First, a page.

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State of the Lambda

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Brian Goetz has published an updated state of the lambda, giving a status report on the plan for adding lambdas to the Java language (also being tracked as JSR 335 and Java Enhancement Proposal number 126.

The plan to bring lambdas to the Java language covers both the syntax for anonymous functions, as well as plans to extend the existing set of Java classes (such as Collections) with methods that accept lambdas as well. The goal is to add functions like map and filter to allow collections to be processed in a more functional way.

In order to retrofit these on existing interfaces (and not just the core Java classes), a new type of method has been added to interfaces called default methods (previously called defender methods in earlier versions). These effectively allow an interface to carry method implementations, much like Scala's traits or an abstract class would. When invoking a default method, if the compiler will initially delegate to the instance, but if a method is not found in the course of normal method resolution, the default method will be invoked instead. Unlike earlier revisions, instead of being a pointer to an existing class' static method, the new specification permits methods (but not fields) as valid interface bodies – albeit identified with the default keyword. The example given is that of adding a skip() method to all iterators:

interface Iterator<E> {
  boolean hasNext();
  E next();
  void remove();

  void skip(int i) default {
    for (; i > 0 && hasNext(); i--) next();

Since this is effectively adding multiple inheritance of behavior to the Java language, in the case of a collision (where the same default method is inherited by two separate paths) the method must be overridden in that class, or one of the default methods explicitly selected via a new Iterator.super.skip() construct.

Another recent change is the proposed syntax change for method references, from a JavaDoc-inspired Person#compare to a more C++ inspired Person::compare. Whatever the syntax, the method reference gives a way of effectively providing a typechecked shortcut to a Method to pas around into a lambda capturing method.

Although the actual lambda expressions haven't changed that much, some of the syntax parts and terminology has been recently revised. For example, whereas the previous decision was to use =>, used by both C# and Scala as the syntax for introducing a lambda expression, the syntax has been updated to be -> instead. So a function which now returns the negation of itself might be written int a -> a+1. (If the type is able to be inferred, then it is used instead; in the case of this expression however the compiler cannot know if we mean a to be a byte, short, int or long, so we must disambiguate explicitly.)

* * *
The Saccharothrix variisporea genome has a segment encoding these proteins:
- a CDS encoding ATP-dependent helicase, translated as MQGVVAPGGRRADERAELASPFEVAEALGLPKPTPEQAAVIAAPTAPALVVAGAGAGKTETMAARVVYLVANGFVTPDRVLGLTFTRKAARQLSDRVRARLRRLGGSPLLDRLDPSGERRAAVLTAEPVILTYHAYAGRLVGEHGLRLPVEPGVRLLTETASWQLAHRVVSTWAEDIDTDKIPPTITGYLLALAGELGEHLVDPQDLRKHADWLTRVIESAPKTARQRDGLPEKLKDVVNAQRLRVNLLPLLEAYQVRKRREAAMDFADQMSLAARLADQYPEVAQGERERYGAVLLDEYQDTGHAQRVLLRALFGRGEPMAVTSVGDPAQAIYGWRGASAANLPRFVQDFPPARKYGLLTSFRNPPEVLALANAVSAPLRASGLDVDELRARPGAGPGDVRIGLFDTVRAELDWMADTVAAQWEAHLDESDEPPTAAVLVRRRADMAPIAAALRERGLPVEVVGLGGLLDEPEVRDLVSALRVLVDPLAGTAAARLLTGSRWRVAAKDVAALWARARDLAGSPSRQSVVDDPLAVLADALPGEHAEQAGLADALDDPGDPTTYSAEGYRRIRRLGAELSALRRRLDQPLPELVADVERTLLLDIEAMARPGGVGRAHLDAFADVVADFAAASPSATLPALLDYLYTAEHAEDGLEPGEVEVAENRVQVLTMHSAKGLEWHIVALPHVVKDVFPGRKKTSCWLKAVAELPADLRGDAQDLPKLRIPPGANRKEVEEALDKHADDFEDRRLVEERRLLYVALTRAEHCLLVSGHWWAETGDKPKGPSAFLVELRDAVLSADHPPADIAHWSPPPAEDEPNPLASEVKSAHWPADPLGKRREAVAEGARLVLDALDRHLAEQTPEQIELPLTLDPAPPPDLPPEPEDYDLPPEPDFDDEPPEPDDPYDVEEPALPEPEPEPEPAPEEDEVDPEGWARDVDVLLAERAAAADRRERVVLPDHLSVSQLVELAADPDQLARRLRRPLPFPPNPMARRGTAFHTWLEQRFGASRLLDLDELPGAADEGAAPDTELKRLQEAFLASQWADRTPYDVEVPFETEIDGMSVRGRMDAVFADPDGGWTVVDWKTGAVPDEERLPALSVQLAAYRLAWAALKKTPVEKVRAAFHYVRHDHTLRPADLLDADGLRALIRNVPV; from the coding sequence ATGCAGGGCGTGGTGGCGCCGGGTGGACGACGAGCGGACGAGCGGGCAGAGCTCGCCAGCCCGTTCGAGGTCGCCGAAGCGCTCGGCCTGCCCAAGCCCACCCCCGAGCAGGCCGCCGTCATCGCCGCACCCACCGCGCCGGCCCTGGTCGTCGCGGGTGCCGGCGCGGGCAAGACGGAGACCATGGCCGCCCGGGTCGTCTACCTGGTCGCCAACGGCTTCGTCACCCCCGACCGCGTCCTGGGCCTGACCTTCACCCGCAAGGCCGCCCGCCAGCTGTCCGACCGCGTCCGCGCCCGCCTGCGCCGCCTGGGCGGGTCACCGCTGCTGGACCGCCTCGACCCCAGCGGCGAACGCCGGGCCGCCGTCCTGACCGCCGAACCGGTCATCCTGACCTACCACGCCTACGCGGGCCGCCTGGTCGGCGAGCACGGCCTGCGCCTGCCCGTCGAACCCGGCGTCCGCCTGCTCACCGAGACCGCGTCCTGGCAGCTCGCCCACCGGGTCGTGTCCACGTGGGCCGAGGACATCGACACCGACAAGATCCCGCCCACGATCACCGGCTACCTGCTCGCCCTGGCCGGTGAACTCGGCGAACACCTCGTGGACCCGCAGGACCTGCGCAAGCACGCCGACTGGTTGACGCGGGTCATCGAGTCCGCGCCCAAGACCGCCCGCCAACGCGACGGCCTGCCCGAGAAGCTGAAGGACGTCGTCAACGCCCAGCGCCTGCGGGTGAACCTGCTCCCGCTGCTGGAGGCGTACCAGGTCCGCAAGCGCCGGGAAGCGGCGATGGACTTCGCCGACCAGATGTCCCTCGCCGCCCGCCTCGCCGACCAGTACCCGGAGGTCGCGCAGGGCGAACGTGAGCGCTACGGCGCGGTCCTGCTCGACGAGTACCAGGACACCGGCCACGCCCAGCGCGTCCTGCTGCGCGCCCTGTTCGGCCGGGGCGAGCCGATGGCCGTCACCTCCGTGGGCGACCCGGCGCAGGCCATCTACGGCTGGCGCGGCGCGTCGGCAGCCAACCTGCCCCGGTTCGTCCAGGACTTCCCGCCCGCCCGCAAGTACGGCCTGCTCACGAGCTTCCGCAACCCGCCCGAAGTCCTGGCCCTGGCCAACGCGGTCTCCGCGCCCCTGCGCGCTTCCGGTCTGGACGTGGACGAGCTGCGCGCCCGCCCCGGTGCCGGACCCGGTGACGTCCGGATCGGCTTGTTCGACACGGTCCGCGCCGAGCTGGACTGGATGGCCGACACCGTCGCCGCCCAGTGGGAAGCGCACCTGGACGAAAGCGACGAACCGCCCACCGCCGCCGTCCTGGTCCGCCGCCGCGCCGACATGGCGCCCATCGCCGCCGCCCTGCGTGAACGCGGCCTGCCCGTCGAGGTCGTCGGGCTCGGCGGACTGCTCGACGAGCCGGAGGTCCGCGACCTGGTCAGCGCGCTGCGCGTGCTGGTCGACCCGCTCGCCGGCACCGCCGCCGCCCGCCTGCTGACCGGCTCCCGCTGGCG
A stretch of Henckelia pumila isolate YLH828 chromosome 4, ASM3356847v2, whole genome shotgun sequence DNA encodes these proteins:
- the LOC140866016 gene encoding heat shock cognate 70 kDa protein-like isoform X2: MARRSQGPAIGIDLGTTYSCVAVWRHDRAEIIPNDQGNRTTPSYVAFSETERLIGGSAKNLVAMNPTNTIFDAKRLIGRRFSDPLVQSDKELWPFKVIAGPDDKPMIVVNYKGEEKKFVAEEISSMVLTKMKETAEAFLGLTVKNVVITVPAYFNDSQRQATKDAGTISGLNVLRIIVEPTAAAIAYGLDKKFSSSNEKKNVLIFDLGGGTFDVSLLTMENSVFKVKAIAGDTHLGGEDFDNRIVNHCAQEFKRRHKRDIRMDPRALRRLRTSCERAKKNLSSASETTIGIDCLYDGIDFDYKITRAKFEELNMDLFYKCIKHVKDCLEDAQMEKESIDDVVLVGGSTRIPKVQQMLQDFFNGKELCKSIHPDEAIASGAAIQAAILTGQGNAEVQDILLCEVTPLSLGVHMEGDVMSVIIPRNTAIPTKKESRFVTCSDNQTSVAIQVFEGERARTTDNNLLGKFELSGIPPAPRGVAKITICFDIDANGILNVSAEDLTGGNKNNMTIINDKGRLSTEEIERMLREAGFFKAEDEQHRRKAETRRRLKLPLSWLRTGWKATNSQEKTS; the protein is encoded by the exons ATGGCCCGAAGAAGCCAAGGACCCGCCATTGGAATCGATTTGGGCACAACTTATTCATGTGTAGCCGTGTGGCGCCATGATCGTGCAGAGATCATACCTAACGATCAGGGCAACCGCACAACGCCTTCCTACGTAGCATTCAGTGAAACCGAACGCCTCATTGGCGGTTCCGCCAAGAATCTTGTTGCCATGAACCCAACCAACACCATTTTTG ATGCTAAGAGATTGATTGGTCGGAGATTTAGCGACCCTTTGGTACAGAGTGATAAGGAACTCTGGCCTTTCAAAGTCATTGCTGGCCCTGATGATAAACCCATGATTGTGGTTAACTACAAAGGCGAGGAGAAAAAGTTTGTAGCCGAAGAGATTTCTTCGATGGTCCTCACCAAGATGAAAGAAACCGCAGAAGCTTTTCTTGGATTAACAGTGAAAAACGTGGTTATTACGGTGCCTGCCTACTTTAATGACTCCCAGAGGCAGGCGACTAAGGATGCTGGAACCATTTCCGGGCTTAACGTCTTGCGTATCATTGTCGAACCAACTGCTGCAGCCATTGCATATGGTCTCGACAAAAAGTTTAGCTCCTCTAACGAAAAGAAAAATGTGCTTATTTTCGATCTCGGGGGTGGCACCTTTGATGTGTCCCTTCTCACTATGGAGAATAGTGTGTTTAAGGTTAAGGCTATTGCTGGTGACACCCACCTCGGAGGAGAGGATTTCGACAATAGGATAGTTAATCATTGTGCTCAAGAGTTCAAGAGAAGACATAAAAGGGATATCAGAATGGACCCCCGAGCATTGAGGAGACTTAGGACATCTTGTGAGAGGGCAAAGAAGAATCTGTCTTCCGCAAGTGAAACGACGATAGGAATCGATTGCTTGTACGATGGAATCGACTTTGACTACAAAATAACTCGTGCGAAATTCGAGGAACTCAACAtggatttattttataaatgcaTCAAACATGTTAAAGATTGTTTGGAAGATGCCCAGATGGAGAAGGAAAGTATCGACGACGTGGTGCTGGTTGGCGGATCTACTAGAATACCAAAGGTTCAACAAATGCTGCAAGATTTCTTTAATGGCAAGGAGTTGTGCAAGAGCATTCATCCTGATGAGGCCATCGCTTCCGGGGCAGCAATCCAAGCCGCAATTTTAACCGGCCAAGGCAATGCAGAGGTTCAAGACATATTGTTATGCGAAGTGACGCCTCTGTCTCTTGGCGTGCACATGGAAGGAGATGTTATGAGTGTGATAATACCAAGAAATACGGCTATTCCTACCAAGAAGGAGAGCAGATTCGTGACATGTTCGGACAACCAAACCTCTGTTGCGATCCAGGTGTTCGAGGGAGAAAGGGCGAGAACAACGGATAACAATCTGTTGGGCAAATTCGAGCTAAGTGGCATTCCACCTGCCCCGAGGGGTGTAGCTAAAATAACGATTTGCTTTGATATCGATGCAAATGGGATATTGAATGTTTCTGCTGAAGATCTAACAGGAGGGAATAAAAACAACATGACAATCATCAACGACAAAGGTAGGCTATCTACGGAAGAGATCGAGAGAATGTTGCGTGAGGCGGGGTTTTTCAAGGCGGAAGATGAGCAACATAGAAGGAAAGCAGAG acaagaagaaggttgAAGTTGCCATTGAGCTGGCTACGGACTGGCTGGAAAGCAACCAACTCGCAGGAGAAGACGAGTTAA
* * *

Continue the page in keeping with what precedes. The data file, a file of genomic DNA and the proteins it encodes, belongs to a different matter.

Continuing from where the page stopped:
Another terminology change is the idea of classes like Runnable and Action. These are interfaces with a single abstract method, formerly called SAM types. To support the wider use of them in Java, these are now known as functional interfaces. The reason for this change is to encourage the use of these as being up-castable from a method reference; so where an existing Java codebase has methods which expect Comparator instances, you can now pass in a lambda expression (or method handle) which has the same signature as Comparator's compareTo method. Although technically, Comparator has two abstract methods (compareTo() and, for some reason, equals()), this is still seen as a functional interface as equals() is already available on Object.

Although function types were considered (and available in an earlier draft) they have been rejected – at least, for now – due to difficulties with function type erasure causing problems in the current version of the JVM. Although this doesn't rule it out in the future, the expectation is that the type-based functional interfaces will be more immediately useful both to Java and existing Java classes than a new functional type would be.

Lambdas continue to have an advantage in that the argument types can be inferred without having to be explicitly typed (unless there is a disambiguation needed, as above). Lambdas can also be recursive and capture state from their enclosing scope (lambdas, like inner classes, which capture enclosing scope are known as closures) – although that capture is only for final variables, again like inner classes. However, the introduction of effectively final means that the final can be inferred in most places and need not be explicitly mentioned.

The addition of lambdas to the Java language, along with method references, will significantly reduce the amount of boilerplate needed for common operations. For example, in order to sort an Array of Strings with case-insensitive comparison, you will be able to do:

Arrays.sort(names, String::compareToIgnoreCase)

Together with default methods, which enable interfaces to grow (like Scala's traits) without affecting existing code, writing Java code will be much more concise. A fully functional-object hybrid it isn't, but the foundations will see the rise of a number of functional-style libraries available for JDK8 and beyond. And whilst code compiled with lambdas and default methods won't be runnable on anything older than JDK8, it will permit the use of code compiled against older versions of the JDK to run, and be used in a functional way, in much the same way that generic types were slowly brought into the Java language.

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